The Hon’ble SC on Monday held a view on the ongoing protest at Shaheen Bagh for more than 2 months. The Shaheen Bagh Protest is an 24/7 protest led by women opposing the Citizenship Amendment Act which was passed on 11th December, 2019. The apex court held that the anti-CAA protesters at Shaheen Bagh have no right to block and cause inconvenience to the commuters of the road. That specific road which is opted for the protest is said to be a connecting road of Noida-Delhi-Faridabad and causing hardship to lakhs of commuters everyday says the petition. The matter being heard by the bench comprising of Justice S K Kaul and Justice K M Joseph asked the Center, Delhi Government and Police to clear the protesters by issuing notices. The bench also mentioned that there are almost 144 petitions being filed challenging the constitutional validity of the Act. The passing of act not only at Shaheen Bagh but has caused an outbreak at every part of the nation.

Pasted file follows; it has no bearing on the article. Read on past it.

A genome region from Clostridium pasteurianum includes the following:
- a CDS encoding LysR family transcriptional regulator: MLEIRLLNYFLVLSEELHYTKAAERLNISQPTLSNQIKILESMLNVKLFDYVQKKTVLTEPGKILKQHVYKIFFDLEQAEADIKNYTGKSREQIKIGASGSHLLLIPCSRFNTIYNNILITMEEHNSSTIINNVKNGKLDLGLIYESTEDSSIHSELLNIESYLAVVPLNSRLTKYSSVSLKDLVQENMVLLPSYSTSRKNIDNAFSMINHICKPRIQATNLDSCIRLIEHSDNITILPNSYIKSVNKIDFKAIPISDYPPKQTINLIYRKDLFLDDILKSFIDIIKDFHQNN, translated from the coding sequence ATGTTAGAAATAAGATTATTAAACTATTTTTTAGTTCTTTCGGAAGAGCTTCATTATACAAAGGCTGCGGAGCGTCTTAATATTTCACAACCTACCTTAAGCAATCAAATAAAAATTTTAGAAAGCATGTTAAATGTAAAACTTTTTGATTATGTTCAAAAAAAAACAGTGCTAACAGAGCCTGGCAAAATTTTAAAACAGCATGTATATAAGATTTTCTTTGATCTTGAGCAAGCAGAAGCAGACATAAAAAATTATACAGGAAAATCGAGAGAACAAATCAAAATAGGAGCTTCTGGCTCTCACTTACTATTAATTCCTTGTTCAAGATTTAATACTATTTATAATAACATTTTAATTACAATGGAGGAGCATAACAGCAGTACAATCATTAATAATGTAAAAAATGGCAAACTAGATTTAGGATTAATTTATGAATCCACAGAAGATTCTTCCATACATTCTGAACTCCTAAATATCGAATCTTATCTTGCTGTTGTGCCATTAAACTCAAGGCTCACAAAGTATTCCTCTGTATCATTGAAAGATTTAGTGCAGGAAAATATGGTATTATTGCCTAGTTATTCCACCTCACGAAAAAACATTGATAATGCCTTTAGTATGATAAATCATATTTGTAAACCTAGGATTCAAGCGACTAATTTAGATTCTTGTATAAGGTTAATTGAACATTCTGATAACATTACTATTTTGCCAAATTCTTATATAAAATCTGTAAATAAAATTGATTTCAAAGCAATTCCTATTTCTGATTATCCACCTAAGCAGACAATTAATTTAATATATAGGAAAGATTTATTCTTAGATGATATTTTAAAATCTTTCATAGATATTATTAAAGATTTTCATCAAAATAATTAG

Sahni who had approached the HC filing an petition to clear the protesters in the Kalindi Kunj-Shaheen Bagh stretch and to ensure smooth traffic by seeking directions from the HC to the Delhi police. Separately Garg, has filed a petition to clear the anti-CAA protesters from the road. HC had asked the local authorities to deal with the protesters keeping the law and order in mind. Garg mentioned in his plea that the state has the duty to protect the fundamental rights of a citizen who are continuously being harassed in the name of protest by blockage of major road.
"Can you block a public road? You cannot block it. Suppose there is a public park, you cannot hold protest there," the bench said. The bench also mentioned expressly that “it must be done in an area which is designated for protests.” The apex court also said that a protest cannot be held for an indefinite period of time. As the protest is being held for more than 50 days the hon’ble SC is concerned about the commuters of Kalindi Kunj-Shaheen Bagh stretch for their daily purposes. The bench had posted the matter for further hearing on February 17. After the petitioner being sought the interim relief, the bench said that it would consider the plea only after hearing the other side as the petitioners urged the bench to pass some direction as it was causing a huge inconvenience to the public.